Solutes and water reabsorbed in medulla must be returned to general circulation without disrupting concentration gradient; this is mediated by vasa recta.

Blood entering vasa recta has an osmitc concentration ~300, as it descends it increases, involving solute gain and water loss (more solute gain though because of plasma proteins). Blood flow to cortex decreases in ostmotic concentration as solute concentration of preitubular fluid declines. In this case osmosis predominates (plasma proteins aint opposing osmotic flow of watr in blood).

NET RESULT: some solutes absorbed in descending portion of vasa do not diffuse out in ascending protion and more water moves into ascending protion of vasa than moved out.

THUS carries both water and solutes out of medulla. Precisely balances rate of reabsortpion and osmosis in medulla.

COUNTER CURRENT EXCHANGE
What do the ureters connect? Main role? How is this achieved?
From renal pelvis to bladder; transport; peristaltic contractions force urine toward urinary bladder
Main role of urinary bladder? How is its function achieved?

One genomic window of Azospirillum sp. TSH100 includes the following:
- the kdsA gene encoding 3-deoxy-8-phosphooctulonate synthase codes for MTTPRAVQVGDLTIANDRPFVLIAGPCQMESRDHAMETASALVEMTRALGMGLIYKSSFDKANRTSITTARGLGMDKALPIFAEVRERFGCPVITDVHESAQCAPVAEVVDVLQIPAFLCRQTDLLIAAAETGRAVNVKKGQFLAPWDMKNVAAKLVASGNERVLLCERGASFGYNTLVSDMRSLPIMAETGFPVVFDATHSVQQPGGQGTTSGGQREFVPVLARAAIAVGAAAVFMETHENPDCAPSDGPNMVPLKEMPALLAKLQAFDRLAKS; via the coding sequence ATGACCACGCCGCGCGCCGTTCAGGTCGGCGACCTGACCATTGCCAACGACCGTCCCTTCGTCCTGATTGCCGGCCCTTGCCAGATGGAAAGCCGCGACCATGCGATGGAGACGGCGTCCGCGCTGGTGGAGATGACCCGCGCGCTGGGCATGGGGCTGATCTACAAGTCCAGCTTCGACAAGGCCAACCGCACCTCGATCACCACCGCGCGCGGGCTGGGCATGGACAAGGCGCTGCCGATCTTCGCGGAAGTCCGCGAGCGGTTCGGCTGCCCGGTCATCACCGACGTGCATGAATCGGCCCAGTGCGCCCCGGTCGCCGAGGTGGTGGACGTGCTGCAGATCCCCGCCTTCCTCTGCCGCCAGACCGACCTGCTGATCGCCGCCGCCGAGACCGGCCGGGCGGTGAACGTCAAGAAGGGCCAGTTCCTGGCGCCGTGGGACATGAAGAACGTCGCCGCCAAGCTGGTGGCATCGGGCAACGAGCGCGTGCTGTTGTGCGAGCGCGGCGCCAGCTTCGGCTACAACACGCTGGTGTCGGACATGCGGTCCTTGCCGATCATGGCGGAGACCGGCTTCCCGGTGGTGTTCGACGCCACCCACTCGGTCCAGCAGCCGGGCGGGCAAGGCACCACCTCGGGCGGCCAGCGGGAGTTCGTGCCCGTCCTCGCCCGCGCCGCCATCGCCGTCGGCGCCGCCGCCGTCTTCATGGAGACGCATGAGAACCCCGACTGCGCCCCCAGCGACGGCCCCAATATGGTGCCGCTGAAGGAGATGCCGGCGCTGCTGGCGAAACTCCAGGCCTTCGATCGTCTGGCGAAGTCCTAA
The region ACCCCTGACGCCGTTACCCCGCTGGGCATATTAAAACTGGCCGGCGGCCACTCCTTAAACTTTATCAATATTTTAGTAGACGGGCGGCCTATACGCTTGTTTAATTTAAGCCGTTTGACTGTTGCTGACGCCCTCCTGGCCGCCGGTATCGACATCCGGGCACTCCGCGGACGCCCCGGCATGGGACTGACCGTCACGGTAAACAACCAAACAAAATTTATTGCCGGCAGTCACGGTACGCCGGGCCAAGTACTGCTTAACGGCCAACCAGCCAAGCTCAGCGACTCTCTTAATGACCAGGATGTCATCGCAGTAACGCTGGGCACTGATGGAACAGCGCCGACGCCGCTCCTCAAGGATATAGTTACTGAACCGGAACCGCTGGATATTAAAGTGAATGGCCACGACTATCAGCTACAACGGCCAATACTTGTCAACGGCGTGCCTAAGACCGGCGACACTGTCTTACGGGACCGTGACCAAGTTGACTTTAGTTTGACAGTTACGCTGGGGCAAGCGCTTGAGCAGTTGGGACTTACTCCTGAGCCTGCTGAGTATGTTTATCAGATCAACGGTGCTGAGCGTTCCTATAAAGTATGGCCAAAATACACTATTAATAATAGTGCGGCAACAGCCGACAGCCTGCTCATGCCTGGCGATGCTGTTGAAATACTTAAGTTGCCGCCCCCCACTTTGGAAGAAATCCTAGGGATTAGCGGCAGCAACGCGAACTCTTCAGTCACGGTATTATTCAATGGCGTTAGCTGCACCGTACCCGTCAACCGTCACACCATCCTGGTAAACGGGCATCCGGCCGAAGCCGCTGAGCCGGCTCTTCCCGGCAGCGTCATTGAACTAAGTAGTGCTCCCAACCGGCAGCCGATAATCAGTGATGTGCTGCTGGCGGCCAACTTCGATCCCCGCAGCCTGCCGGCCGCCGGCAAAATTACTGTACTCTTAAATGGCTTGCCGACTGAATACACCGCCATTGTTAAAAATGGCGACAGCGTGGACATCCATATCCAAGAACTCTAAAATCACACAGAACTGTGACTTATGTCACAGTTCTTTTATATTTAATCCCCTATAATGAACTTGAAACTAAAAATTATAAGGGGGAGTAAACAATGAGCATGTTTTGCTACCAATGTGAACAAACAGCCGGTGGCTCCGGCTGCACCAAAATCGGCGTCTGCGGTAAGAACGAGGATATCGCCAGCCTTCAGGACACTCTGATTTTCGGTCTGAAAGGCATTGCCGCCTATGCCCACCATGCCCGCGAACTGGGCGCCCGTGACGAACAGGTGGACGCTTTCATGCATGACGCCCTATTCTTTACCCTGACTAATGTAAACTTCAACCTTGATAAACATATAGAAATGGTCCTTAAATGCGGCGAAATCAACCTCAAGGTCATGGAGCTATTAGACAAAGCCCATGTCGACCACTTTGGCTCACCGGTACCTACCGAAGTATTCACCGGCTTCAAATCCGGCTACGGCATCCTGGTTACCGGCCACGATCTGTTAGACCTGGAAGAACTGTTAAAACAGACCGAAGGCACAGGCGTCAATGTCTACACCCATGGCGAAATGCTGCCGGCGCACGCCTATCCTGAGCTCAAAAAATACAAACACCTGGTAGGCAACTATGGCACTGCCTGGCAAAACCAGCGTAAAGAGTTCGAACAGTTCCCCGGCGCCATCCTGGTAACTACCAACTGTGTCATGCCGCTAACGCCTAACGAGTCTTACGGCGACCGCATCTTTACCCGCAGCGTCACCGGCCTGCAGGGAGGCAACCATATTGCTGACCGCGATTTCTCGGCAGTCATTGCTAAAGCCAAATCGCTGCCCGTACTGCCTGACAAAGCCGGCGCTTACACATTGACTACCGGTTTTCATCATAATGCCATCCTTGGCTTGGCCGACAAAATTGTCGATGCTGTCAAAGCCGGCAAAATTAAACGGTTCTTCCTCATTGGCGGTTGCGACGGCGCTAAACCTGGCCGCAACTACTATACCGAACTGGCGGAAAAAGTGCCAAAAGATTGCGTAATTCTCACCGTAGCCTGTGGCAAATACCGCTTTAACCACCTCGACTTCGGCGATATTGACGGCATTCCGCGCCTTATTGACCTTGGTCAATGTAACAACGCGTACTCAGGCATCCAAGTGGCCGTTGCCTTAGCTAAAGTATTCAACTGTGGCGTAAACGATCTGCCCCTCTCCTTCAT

Storage reservoir of urine; contraction of detrusor muscle voids bladder
What does the urethra connect? Function? How is it achieved?
Extends from urinary bladder to exterior of body, passes through urogenital diaphragm (external urinary sphincter); differs in length and function in males and females
What is the function of the micturition reflex? How is it intiated? Describe its mechanism of action.
Corrdinates urination.
Intiiated by stretch receptors in bladder wall.
Urination requires coupling of micrution reflex with relaxation of external urethral sphincter.

Stretch receptor -->Afferent Sensory fiber in pelvic nerve-->SC-->IN to thala-->cerebral cortex

Also from afferent in SC-->Parasymp pregang MN in pelvic nerve-->efferent-->postgang in intramulral ganglion to stimulate detrusor muscle contraction